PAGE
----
Somewhat surprisingly, White admitted he wasn’t a great reader, although he was clearly a great listener and observer. However, White’s favorite book was Henry David Thoreau’s Walden, and he shared many of Thoreau’s ideas. White carried a copy of Walden with him and wrote about it in several essays and letters. Many writers are considered proteges of Thoreau and White is one of them: He loved solitude, freedom of expression, nature, and other creatures, and like Thoreau, he realized that humans are not the dominant species. Critics have likened the two men in their interests and love of precise natural detail.
Of all the animals he loved, White seemed most taken with dogs. As a child, White almost always had a dog in his arms or by his side. There was quite a long series of dogs in the White household, but the two that make the most long-lasting literary impression are Jones, a Norwich terrier, and Fred, a dachshund. For many years, their names appeared in his columns, letters, and poems as often, if not more so, than his wife or children’s names. Like many shy people, White spent much time observing and conversing with these animals, and sometimes preferred their company to that of humans.
Jones, the Norwich terrier, was a feisty, barking, tenacious dog. Early in his life, Jones had been struck by a trailer and nursed “bruised bones and wounded feelings all through April.” Jones also almost lost his home at one point because, as Isabel Russell, the Whites’ personal secretary for eight years, recalled, “Jones’s horoscope for April would seem to indicate he had been born on the dark side of the moon. By sad mischance he contrived to bite local citizen Bill Allen, husband of Ks faithful, long-time housecleaning helper, Virginia. Bill died a year later but his demise had nothing to do with the dog bite.”
As a result of the unfortunate biting incident, White felt Jones needed to live with someone who could give him “individual attention while keeping him sequestered.” But the entire family realized that Jones was a one-man dog, i.e., White’s, and the attempt to find him a new home slowly evaporated.
“He continues to fight the good fight,” said his master, “and he resembles me in so many ways it’s incredible. He doesn’t know enough to give up when he’s licked.” In a January 1980 letter, long after the terrier’s death, White noted “how remarkable it was that such a small dog could leave such an immense hole in the house by his absence.”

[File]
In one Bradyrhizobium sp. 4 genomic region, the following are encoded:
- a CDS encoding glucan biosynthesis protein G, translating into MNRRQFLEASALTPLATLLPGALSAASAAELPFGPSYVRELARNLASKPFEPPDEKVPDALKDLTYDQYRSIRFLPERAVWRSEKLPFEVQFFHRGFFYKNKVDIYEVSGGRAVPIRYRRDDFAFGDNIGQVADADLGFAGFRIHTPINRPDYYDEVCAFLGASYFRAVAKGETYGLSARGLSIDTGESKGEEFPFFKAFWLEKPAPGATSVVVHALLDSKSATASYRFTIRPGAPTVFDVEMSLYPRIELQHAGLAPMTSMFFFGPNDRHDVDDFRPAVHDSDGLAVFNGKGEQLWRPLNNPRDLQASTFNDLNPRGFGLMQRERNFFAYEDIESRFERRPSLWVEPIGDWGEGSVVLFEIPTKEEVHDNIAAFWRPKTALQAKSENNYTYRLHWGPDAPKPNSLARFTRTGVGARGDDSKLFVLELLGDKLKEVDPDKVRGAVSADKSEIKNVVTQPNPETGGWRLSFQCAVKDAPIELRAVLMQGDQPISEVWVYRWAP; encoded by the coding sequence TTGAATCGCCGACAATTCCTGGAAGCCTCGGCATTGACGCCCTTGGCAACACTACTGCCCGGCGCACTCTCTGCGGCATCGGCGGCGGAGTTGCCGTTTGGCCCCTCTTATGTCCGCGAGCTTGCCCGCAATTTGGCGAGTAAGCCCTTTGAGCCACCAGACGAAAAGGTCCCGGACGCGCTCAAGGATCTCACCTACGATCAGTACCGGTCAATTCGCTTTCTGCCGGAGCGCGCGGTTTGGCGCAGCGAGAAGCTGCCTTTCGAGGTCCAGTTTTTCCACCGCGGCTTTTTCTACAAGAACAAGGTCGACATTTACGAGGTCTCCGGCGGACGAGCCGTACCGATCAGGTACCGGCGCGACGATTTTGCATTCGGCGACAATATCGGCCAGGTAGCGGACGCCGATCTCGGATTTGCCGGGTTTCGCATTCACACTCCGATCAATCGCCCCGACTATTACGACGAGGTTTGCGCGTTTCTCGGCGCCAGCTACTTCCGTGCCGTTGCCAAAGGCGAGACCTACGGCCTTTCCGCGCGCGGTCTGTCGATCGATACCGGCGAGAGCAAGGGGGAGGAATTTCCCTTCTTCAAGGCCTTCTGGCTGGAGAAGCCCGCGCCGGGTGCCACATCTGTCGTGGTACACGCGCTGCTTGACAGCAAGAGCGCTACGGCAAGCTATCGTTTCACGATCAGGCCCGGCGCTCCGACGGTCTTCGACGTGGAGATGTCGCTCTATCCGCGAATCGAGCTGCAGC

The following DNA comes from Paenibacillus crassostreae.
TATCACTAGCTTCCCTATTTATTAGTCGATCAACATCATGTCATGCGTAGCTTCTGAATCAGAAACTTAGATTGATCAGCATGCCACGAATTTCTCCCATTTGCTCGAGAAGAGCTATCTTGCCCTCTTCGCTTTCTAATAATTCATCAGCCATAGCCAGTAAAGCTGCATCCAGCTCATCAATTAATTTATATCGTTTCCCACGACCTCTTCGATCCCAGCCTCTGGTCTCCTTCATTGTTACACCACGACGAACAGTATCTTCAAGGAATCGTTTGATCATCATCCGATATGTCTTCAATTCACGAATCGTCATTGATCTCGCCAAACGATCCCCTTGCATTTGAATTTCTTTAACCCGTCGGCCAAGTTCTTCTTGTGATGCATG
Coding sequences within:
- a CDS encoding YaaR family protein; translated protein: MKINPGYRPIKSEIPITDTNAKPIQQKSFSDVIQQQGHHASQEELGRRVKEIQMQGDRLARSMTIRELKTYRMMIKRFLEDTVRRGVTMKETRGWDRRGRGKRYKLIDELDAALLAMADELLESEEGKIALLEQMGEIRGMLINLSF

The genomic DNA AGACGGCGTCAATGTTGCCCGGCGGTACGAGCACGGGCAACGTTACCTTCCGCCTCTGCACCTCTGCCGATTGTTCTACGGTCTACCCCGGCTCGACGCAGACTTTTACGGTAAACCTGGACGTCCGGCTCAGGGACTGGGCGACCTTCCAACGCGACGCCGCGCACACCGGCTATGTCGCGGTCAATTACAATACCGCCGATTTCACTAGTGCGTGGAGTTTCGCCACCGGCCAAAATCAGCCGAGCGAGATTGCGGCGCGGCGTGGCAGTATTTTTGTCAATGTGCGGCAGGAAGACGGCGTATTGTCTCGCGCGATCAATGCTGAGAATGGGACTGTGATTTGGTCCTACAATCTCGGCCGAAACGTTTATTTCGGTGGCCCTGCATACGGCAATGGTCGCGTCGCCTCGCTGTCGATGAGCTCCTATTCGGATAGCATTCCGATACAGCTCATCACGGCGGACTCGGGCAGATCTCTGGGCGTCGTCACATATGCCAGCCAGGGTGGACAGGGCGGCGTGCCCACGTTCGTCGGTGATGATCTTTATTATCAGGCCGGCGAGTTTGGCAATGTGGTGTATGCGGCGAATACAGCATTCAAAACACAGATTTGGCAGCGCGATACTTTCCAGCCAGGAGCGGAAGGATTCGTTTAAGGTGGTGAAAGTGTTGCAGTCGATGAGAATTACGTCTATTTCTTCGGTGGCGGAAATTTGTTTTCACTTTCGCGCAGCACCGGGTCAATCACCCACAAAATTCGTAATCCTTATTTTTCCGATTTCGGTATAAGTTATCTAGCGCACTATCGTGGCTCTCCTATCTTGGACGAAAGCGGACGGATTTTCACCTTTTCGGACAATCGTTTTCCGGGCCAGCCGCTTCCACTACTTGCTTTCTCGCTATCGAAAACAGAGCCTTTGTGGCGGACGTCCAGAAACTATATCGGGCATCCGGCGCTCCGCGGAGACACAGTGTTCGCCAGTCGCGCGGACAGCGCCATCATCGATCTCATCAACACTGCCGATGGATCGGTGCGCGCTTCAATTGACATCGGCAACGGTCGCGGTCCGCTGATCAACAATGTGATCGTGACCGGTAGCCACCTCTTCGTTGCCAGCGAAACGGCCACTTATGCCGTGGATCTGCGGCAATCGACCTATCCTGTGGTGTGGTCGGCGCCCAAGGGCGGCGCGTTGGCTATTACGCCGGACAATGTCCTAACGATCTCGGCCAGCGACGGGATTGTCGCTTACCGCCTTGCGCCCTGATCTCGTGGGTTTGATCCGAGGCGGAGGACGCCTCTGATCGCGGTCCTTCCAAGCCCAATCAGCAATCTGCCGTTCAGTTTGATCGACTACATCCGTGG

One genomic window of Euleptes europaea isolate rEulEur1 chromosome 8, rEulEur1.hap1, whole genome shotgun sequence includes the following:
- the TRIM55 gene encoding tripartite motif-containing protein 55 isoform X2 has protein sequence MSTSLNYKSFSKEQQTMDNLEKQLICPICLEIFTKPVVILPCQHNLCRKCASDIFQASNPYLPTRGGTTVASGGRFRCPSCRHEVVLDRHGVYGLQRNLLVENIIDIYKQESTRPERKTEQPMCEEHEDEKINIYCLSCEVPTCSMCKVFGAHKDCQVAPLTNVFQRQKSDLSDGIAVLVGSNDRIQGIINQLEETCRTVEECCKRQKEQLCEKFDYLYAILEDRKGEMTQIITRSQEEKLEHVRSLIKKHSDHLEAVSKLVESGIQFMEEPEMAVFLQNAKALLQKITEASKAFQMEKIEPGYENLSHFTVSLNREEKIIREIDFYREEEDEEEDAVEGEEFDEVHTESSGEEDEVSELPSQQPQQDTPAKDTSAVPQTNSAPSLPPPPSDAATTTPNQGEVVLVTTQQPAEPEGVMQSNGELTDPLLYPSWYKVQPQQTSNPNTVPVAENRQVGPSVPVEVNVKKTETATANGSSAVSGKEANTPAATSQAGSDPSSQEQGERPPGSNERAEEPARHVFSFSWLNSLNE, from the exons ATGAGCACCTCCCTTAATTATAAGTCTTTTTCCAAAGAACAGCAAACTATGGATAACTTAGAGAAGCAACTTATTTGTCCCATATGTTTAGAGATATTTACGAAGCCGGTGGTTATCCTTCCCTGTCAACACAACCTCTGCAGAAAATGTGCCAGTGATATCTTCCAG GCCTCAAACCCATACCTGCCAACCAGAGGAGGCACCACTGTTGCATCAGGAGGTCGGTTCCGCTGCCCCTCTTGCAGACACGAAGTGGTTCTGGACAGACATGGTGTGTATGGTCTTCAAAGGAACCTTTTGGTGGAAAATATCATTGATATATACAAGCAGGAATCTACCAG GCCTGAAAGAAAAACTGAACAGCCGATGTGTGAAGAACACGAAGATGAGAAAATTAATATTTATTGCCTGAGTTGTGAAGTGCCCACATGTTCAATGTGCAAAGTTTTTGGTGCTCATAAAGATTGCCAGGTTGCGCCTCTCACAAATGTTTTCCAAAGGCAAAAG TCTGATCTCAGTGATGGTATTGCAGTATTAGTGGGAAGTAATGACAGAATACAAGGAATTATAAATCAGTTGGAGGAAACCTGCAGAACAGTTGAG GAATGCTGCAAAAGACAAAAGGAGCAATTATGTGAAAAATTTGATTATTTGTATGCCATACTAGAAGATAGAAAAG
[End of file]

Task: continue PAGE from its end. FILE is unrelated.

Perhaps the most famous of his dogs, and the one most fondly remembered by readers because of “Death of a Pig,” is Fred, the dachshund. In a letter in 1951 to the Collector of Internal Revenue in Bangor, in which he explains why he owed back income tax, White recalls Fred and the family’s other dachshund Minnie. “Both these dogs, as a matter of fact, had rheumatoid tendencies, as well as a great many other tendencies, specially Fred. He’s dead, damn it. I would feel a lot better this morning if I could just see Fred’s face, as he would know instantly that I was in trouble with the authorities and would be all over the place, hamming it up. He was something.”
Fred was truly something, a presence to consider. In “Death of a Pig,” we learn that the dog surveyed his property regularly and seemed to feel in charge of all goings on. “Fred was restless,” White writes in the aforementioned letter. “Death of a Pig” is, of course, related to White’s fondness and empathy for pigs and also to Charlotte’s Web. In this 1947 essay, he relates that he has a sick pig, which may have to be put down. Fred seemed to enjoy this somber occasion far more than his human companion did. “As my own spirits declined, along with the pig’s, the spirits of my vile old dachshund rose He never missed a chance to visit the pig with me, and he made many professional calls on his own.” The pig died a day or two later despite various treatments, and the gravediggers dug a hole at the foot of an apple tree. The gravedigger “was standing in it, removing the last spadefuls of earth while Fred patrolled the brink in simple but impressive circles.”
They buried the pig, and White threw in the first shovelful of dirt. “I picked up the rope, made it fast to Fred’s collar (he is a notorious ghoul), and we all three filed back up the path to the house, Fred bringing up the rear and holding back every inch of the way, feigning unusual stiffness. The grave in the woods is unmarked, but Fred can direct the mourner to it unerringly and with immense good will, and I know he and I shall often revisit it, singly and together, in seasons of reflection and despair, on flagless memorial days of our own choosing.” White often attempted to ease death’s burden by including animals in his works.